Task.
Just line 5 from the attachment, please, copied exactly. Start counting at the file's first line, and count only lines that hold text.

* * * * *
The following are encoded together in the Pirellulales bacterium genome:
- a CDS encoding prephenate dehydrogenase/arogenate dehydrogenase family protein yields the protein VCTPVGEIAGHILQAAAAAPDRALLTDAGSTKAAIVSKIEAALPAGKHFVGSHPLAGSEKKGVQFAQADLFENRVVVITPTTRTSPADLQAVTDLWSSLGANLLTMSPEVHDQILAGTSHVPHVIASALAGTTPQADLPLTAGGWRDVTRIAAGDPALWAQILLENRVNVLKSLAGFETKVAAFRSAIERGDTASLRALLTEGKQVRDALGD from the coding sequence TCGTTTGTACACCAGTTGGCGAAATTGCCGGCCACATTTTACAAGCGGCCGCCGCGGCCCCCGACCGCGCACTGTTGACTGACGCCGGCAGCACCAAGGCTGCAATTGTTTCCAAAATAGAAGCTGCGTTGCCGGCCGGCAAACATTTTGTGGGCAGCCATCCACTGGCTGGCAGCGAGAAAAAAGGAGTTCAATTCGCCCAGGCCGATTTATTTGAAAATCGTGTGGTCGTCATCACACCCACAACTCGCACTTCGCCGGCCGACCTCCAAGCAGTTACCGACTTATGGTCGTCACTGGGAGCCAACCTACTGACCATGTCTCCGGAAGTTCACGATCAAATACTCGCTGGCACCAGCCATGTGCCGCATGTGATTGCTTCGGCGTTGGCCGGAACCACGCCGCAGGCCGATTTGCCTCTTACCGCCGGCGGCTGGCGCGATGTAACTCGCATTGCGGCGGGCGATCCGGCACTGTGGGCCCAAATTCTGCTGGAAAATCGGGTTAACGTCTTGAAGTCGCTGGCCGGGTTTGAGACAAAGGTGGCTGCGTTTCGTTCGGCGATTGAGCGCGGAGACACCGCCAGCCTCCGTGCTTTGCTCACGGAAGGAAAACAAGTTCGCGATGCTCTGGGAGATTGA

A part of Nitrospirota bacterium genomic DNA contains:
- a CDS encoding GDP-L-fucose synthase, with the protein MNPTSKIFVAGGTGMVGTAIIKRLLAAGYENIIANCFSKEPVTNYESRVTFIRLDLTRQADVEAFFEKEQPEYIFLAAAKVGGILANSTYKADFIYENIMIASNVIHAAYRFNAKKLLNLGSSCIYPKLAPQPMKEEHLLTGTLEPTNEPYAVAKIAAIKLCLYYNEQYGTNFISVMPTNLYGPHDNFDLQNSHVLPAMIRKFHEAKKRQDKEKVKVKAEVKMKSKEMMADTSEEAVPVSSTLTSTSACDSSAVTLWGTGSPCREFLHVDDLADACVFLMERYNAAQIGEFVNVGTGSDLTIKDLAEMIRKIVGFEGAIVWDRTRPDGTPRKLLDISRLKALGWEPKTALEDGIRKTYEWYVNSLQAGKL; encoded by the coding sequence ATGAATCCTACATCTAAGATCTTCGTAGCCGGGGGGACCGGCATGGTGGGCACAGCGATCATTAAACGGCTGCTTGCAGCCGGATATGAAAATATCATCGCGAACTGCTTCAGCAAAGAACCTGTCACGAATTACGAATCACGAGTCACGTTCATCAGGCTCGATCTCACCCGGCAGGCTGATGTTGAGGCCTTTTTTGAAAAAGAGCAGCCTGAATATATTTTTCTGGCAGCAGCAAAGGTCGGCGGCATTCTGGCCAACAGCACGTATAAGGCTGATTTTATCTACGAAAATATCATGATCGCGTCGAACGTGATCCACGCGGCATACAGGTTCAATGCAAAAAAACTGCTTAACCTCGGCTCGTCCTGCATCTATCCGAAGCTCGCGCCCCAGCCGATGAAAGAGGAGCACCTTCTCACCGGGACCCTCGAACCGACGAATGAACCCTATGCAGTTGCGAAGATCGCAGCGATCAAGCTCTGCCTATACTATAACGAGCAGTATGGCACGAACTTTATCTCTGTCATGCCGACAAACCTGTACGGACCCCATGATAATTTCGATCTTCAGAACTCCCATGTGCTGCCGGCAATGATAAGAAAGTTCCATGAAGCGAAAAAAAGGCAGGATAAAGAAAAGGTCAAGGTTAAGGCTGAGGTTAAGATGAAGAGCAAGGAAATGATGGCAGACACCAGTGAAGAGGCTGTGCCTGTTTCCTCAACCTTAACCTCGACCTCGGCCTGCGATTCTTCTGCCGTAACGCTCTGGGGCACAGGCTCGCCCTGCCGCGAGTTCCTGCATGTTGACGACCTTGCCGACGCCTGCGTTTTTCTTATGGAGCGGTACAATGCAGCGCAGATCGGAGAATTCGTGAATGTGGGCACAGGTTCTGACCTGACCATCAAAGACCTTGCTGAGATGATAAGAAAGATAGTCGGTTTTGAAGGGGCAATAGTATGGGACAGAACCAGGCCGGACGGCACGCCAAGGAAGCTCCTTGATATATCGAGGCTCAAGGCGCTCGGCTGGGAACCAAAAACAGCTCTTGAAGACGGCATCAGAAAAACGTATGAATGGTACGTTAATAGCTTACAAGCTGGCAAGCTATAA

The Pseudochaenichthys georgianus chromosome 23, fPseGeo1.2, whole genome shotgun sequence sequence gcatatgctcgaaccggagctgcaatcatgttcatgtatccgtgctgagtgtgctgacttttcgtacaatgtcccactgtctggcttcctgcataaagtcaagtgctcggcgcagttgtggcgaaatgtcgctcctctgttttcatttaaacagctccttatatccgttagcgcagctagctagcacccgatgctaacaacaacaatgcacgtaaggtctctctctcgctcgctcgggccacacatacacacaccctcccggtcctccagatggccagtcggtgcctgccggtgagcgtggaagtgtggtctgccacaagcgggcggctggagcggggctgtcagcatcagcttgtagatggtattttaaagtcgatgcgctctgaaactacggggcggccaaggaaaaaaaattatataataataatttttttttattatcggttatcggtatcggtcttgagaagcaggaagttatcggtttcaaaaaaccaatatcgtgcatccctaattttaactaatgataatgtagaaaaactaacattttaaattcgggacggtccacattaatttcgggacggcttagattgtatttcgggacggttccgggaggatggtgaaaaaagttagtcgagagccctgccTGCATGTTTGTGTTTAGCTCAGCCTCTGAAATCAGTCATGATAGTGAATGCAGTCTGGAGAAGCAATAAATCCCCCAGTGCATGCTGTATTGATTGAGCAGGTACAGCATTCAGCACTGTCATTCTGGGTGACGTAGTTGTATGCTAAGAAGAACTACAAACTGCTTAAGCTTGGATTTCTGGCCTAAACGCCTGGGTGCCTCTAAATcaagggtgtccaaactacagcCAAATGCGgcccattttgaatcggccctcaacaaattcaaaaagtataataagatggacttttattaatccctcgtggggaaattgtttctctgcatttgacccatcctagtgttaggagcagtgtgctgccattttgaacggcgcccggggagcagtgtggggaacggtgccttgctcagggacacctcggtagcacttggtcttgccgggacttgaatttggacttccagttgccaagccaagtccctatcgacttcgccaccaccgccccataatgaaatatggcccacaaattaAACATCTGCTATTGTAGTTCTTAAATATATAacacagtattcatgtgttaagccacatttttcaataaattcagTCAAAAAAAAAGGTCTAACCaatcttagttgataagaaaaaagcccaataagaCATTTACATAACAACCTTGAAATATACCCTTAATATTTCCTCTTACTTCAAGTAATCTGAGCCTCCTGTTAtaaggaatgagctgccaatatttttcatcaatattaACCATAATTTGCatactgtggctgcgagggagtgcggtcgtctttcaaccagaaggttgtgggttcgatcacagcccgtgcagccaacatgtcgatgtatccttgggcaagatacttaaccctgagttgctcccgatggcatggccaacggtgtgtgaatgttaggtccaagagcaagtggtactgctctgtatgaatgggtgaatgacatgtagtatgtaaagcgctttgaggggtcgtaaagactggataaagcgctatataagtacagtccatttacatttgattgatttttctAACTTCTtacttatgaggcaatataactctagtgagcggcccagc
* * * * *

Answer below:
The Pseudochaenichthys georgianus chromosome 23, fPseGeo1.2, whole genome shotgun sequence sequence gcatatgctcgaaccggagctgcaatcatgttcatgtatccgtgctgagtgtgctgacttttcgtacaatgtcccactgtctggcttcctgcataaagtcaagtgctcggcgcagttgtggcgaaatgtcgctcctctgttttcatttaaacagctccttatatccgttagcgcagctagctagcacccgatgctaacaacaacaatgcacgtaaggtctctctctcgctcgctcgggccacacatacacacaccctcccggtcctccagatggccagtcggtgcctgccggtgagcgtggaagtgtggtctgccacaagcgggcggctggagcggggctgtcagcatcagcttgtagatggtattttaaagtcgatgcgctctgaaactacggggcggccaaggaaaaaaaattatataataataatttttttttattatcggttatcggtatcggtcttgagaagcaggaagttatcggtttcaaaaaaccaatatcgtgcatccctaattttaactaatgataatgtagaaaaactaacattttaaattcgggacggtccacattaatttcgggacggcttagattgtatttcgggacggttccgggaggatggtgaaaaaagttagtcgagagccctgccTGCATGTTTGTGTTTAGCTCAGCCTCTGAAATCAGTCATGATAGTGAATGCAGTCTGGAGAAGCAATAAATCCCCCAGTGCATGCTGTATTGATTGAGCAGGTACAGCATTCAGCACTGTCATTCTGGGTGACGTAGTTGTATGCTAAGAAGAACTACAAACTGCTTAAGCTTGGATTTCTGGCCTAAACGCCTGGGTGCCTCTAAATcaagggtgtccaaactacagcCAAATGCGgcccattttgaatcggccctcaacaaattcaaaaagtataataagatggacttttattaatccctcgtggggaaattgtttctctgcatttgacccatcctagtgttaggagcagtgtgctgccattttgaacggcgcccggggagcagtgtggggaacggtgccttgctcagggacacctcggtagcacttggtcttgccgggacttgaatttggacttccagttgccaagccaagtccctatcgacttcgccaccaccgccccataatgaaatatggcccacaaattaAACATCTGCTATTGTAGTTCTTAAATATATAacacagtattcatgtgttaagccacatttttcaataaattcagTCAAAAAAAAAGGTCTAACCaatcttagttgataagaaaaaagcccaataagaCATTTACATAACAACCTTGAAATATACCCTTAATATTTCCTCTTACTTCAAGTAATCTGAGCCTCCTGTTAtaaggaatgagctgccaatatttttcatcaatattaACCATAATTTGCatactgtggctgcgagggagtgcggtcgtctttcaaccagaaggttgtgggttcgatcacagcccgtgcagccaacatgtcgatgtatccttgggcaagatacttaaccctgagttgctcccgatggcatggccaacggtgtgtgaatgttaggtccaagagcaagtggtactgctctgtatgaatgggtgaatgacatgtagtatgtaaagcgctttgaggggtcgtaaagactggataaagcgctatataagtacagtccatttacatttgattgatttttctAACTTCTtacttatgaggcaatataactctagtgagcggcccagc